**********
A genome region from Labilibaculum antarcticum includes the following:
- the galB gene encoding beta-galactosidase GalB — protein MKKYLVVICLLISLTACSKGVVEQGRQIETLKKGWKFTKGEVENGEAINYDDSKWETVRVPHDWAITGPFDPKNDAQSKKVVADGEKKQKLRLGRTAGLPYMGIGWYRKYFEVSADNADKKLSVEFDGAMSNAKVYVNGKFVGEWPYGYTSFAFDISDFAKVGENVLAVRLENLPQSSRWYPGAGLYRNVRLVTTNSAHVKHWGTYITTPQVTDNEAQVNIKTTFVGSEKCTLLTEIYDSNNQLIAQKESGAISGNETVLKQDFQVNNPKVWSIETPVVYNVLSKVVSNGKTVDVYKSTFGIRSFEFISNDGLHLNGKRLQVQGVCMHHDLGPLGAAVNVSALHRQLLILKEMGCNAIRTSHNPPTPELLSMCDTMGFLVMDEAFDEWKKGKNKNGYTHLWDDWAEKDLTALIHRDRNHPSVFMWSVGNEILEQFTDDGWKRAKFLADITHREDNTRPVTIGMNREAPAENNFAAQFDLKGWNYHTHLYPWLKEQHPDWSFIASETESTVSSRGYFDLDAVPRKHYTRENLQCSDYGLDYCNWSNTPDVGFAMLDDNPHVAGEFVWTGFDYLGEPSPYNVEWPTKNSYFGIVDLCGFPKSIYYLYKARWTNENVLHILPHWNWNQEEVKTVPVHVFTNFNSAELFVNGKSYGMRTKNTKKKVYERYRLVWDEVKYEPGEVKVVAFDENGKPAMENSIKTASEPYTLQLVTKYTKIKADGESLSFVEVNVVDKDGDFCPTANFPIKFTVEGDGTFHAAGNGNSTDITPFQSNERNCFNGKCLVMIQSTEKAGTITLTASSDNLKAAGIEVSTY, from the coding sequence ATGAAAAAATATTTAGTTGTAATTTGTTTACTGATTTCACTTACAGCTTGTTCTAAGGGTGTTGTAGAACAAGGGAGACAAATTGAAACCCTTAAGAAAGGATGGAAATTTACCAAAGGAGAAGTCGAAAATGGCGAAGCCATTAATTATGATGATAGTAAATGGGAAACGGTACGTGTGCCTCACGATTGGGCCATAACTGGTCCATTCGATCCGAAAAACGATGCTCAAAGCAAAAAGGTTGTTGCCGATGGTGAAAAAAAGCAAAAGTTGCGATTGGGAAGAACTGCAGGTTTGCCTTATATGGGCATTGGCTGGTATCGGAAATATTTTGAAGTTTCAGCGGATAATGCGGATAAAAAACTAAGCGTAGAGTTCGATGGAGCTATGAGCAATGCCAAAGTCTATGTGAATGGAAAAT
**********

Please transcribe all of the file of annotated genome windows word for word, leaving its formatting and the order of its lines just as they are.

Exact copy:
A genome region from Labilibaculum antarcticum includes the following:
- the galB gene encoding beta-galactosidase GalB — protein MKKYLVVICLLISLTACSKGVVEQGRQIETLKKGWKFTKGEVENGEAINYDDSKWETVRVPHDWAITGPFDPKNDAQSKKVVADGEKKQKLRLGRTAGLPYMGIGWYRKYFEVSADNADKKLSVEFDGAMSNAKVYVNGKFVGEWPYGYTSFAFDISDFAKVGENVLAVRLENLPQSSRWYPGAGLYRNVRLVTTNSAHVKHWGTYITTPQVTDNEAQVNIKTTFVGSEKCTLLTEIYDSNNQLIAQKESGAISGNETVLKQDFQVNNPKVWSIETPVVYNVLSKVVSNGKTVDVYKSTFGIRSFEFISNDGLHLNGKRLQVQGVCMHHDLGPLGAAVNVSALHRQLLILKEMGCNAIRTSHNPPTPELLSMCDTMGFLVMDEAFDEWKKGKNKNGYTHLWDDWAEKDLTALIHRDRNHPSVFMWSVGNEILEQFTDDGWKRAKFLADITHREDNTRPVTIGMNREAPAENNFAAQFDLKGWNYHTHLYPWLKEQHPDWSFIASETESTVSSRGYFDLDAVPRKHYTRENLQCSDYGLDYCNWSNTPDVGFAMLDDNPHVAGEFVWTGFDYLGEPSPYNVEWPTKNSYFGIVDLCGFPKSIYYLYKARWTNENVLHILPHWNWNQEEVKTVPVHVFTNFNSAELFVNGKSYGMRTKNTKKKVYERYRLVWDEVKYEPGEVKVVAFDENGKPAMENSIKTASEPYTLQLVTKYTKIKADGESLSFVEVNVVDKDGDFCPTANFPIKFTVEGDGTFHAAGNGNSTDITPFQSNERNCFNGKCLVMIQSTEKAGTITLTASSDNLKAAGIEVSTY, from the coding sequence ATGAAAAAATATTTAGTTGTAATTTGTTTACTGATTTCACTTACAGCTTGTTCTAAGGGTGTTGTAGAACAAGGGAGACAAATTGAAACCCTTAAGAAAGGATGGAAATTTACCAAAGGAGAAGTCGAAAATGGCGAAGCCATTAATTATGATGATAGTAAATGGGAAACGGTACGTGTGCCTCACGATTGGGCCATAACTGGTCCATTCGATCCGAAAAACGATGCTCAAAGCAAAAAGGTTGTTGCCGATGGTGAAAAAAAGCAAAAGTTGCGATTGGGAAGAACTGCAGGTTTGCCTTATATGGGCATTGGCTGGTATCGGAAATATTTTGAAGTTTCAGCGGATAATGCGGATAAAAAACTAAGCGTAGAGTTCGATGGAGCTATGAGCAATGCCAAAGTCTATGTGAATGGAAAAT